When Erin Aleman was pregnant with her first child a few years ago, neither she nor her husband Rob had any indication there was anything wrong. “Not a single sign,” says Erin. “And as new parents, we were completely unprepared for what we were facing.”
Their son, Rhys, has microcephaly and schizencephaly, a rare birth defect that causes abnormal clefts in the brain. “He may also have cerebral palsy,” says Erin, “but we’re still in the process of getting diagnosed.” She tears up. “This is hard to go through,” she admits. “There have been a lot of highs and lows, and lots of uncertainty.”
Rhys’s condition turned their lives inside out. “We had to reorganize our lives so we could care for him,” Erin says. “Rob works nights and I work from home. We’d planned to move out of our condo after he was born but we’ve had to stay put.” She feels fortunate, however, to have options that many families don’t. “If you’re a single parent, or have few financial options, it would be devastating.”
There are other more personal challenges as well. “‘You have dreams for your child, and over time you figure out that you need to adjust them,” says Rob. “It’s hard to make sense of it all – to be a good dad and be a good husband.”
It helps that Rhys is, in Erin’s words, “an absolute dream. He’s such a cheerful and easygoing baby!” And both Erin and Rob are adamant that Early Intervention services have made the journey much more manageable. “Being able to have his therapists come to our home and have us participate in the sessions has been so helpful,” Rob says. “We see what they’re doing and we learn from them. We’d be in the dark without them.”
“Rhys is lucky to have Erin and Rob as parents,” says his physical therapist, Sarah. “They are dedicated to his success. A lot of the progress he has made is because they work with him and play with him on a daily basis, always following through with our suggestions.”
Rhys has achieved significant milestones in his two-and-a-half years. “One of our biggest goals for Rhys was to help him learn some independence,” says Erin. “He can army-crawl now, so he can get from the living room to the bedroom without having to roll his way along!” He’s also progressed from using a gait trainer to using a walker and orthotics. His physical therapist, Sarah, is working with him on making the transition from getting out of a chair. “Right now, when he’s done eating, he lets himself fall out of the chair to get down. It’s the only way he knows how to do it.” Meanwhile, his speech language and occupational therapists, Marisol and Lani, are helping him learn to eat without choking on his food.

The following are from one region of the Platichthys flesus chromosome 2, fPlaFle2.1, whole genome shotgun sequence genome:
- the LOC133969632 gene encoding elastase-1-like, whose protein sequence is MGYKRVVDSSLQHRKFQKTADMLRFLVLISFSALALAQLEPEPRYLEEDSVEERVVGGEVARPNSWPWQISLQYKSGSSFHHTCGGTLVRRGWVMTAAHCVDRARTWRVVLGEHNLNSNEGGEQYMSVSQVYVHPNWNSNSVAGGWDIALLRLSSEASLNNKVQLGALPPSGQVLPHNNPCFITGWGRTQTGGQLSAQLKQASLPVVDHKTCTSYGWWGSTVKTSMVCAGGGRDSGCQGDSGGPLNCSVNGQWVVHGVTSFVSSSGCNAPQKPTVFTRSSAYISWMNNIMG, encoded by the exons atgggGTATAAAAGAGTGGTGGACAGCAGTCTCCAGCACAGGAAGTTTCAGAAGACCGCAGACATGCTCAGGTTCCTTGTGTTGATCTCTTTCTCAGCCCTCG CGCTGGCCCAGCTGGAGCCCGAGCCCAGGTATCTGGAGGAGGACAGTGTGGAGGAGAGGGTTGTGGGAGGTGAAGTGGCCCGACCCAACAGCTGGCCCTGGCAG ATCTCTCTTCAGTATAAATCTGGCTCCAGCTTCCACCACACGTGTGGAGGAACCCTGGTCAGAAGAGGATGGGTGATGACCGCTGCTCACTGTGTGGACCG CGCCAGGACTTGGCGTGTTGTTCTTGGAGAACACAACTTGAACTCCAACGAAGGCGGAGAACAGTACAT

“Rhys works through hard activities with determination and a little bit of sly avoidance,” says Lani. “He loves to use his charming smile to let me know when I am expecting a lot from him, but with encouragement and a little bit of silly, he is willing to try!”
He’s also learning how to sign – and eventually say – “help.”
“I can tell when he needs help,” says Erin. “Rhys almost has his own language. It’s a combination of sounds, movements, signs, and a few words. I know what he’s trying to communicate, but I want others to know and I want him to communicate to them himself.” Erin and Rob also hope he can learn to walk on his own and gain better use of his weak left arm and hand.
However, Rhys turns three in June, an age at which Early Intervention services are replaced with school-based special education. “It’s not going to be the same,” says Erin. “Therapy will be more academically focused. Parents don’t have the same level of involvement – we don’t attend school with him. We’ll have no way of knowing what’s going on, and certainly not to the extent we know now. He’s made so much progress with us being part of his therapy, reinforcing what he’s learning day after day.” She hopes to enroll Rhys in Children’s Therapy Center’s center-based program for children over the age of 3. “I know that might be tough, because there’s a waiting list for kids over 3 and limits that our insurance imposes. But we’re going to try.”